• Seriously, now, GAC: I believe virtually everyone on this Blog wants the BEST for the Venezuelan people, which means the poor, who are in the vast majority. I personally convinced a lot of family and others to vote for Chavez initially, believing it may have been Venezuela’s last chance for Democracy to work correctly. But, put simply, Chavez blew it. Mainly because he was/is too ignorant/incompetent/corrupt. He has brought economic destruction, worsened social inequality (forget the lying Government statistics/GINI Index/etc.), reduced most to marginal existence/income, squandered record oil revenues, and it will take a generation to dig out from under when he goes. Due to an immense amount of external debt of one kind or another (at least 100% or more of GDP calculated at a realistic Bs./$ exchange rate) plus a bank-breaking amount of Bs.debt/assets forced on Venezuelan banks, Venezuela is basically bankrupt, and at a time when it’s major oil-consuming clients are also. You supposedly live in Venezuela, or were there recently, as per one of your recent comments. Unless you’re wearing those rose-colored Mision Milagro glasses of the kind given to ARTURO, THERE’S NO WAY A RATIONAL PERSON CANNOT SEE THE TRUTH OF THE vENEZUELAN situation. SITUATION.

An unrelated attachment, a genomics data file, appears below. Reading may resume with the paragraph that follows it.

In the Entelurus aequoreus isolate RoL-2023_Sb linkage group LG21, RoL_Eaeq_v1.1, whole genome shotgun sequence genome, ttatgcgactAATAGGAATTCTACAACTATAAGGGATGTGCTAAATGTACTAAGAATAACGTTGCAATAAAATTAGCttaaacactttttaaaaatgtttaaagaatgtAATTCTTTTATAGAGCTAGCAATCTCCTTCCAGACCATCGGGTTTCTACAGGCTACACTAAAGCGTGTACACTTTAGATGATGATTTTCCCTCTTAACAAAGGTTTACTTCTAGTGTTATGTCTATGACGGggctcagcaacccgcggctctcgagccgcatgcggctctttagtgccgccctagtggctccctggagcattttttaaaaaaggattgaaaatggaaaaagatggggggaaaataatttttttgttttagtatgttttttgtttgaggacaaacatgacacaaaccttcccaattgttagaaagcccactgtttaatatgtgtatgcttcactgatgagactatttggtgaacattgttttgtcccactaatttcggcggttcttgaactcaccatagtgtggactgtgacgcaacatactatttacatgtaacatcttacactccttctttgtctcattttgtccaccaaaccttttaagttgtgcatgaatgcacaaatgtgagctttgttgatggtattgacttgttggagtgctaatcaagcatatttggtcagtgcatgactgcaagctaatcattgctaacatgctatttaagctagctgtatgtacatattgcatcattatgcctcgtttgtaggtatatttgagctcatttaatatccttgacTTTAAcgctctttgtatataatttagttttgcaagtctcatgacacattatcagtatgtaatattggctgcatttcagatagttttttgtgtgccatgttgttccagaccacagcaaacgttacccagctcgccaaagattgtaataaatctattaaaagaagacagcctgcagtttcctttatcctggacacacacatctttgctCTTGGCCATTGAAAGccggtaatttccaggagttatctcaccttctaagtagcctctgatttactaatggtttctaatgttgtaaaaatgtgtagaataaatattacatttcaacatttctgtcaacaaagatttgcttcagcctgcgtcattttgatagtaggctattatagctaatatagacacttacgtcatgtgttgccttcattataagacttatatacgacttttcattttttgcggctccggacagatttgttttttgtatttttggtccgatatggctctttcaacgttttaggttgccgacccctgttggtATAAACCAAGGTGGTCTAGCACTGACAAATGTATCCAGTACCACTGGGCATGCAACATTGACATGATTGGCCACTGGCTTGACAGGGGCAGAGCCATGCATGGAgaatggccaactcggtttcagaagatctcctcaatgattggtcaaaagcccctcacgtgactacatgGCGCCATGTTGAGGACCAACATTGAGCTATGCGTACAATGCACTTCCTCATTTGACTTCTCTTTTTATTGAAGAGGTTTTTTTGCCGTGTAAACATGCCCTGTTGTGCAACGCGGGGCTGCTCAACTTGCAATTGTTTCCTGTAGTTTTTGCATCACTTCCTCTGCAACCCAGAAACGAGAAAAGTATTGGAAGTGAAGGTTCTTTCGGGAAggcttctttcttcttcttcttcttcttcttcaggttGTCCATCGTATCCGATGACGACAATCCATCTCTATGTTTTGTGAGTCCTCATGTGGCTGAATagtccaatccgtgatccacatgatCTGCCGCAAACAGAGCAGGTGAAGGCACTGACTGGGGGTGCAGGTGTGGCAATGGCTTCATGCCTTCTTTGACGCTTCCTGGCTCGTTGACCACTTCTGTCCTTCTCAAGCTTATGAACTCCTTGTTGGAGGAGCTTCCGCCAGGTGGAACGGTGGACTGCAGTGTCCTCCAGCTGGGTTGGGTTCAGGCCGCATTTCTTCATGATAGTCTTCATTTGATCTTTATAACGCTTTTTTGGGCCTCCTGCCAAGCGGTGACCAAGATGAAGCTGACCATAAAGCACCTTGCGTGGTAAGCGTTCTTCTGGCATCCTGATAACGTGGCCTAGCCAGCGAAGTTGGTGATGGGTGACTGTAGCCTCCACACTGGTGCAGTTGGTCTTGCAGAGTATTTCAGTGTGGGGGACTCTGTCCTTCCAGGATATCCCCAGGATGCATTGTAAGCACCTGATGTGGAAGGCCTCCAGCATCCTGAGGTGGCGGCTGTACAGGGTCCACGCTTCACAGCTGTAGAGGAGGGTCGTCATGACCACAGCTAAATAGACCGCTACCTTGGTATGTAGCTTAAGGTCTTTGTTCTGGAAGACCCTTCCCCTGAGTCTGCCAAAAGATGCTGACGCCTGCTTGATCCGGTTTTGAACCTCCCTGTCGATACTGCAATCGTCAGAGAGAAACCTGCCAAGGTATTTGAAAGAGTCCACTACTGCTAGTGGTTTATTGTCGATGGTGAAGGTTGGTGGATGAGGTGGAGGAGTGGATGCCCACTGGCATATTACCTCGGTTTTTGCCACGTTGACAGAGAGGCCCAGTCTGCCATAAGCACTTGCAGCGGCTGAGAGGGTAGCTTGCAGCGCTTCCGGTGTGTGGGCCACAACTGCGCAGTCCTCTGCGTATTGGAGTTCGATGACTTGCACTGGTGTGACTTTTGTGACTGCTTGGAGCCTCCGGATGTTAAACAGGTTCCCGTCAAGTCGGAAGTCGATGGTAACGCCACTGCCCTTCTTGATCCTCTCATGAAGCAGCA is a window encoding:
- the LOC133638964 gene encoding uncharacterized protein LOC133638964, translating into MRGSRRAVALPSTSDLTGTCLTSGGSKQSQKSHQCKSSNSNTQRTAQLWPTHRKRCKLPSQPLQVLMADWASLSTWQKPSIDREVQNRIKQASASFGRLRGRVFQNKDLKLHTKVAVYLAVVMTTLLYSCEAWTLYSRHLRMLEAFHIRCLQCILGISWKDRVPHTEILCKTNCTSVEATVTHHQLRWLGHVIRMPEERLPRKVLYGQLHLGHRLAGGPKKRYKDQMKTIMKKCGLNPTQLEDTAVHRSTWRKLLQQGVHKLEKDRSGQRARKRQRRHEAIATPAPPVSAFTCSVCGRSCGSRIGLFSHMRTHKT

• Exactly. Which is why the majority of poor people in Venezuela who continue to support Chavez are simply not rational people. You just said this. Thanks for so beautifully demonstrating my point.

          • Perhaps, but my point was addressed to you, a presumably rational person. So far as the Poor, if they are really so irrational as to not be able to see how miserable/dangerous their day-to-day living conditions are, then they desperately need rational/intelligent/competent/non-corrupt leadership to be able to improve their lot, which is diametrically opposite to what they have now. If their current condition persists for too much longer, it won’t result in a Civil War, it will result in a Mass Pillaging/Burning which will make the Caracazo look tame by comparison. There is no “Oligarchy” really left in Venezuela, there is only a filthy rich Boliburguesia with their private planes’ motors running and a few greatly-diminished middle-class leftovers.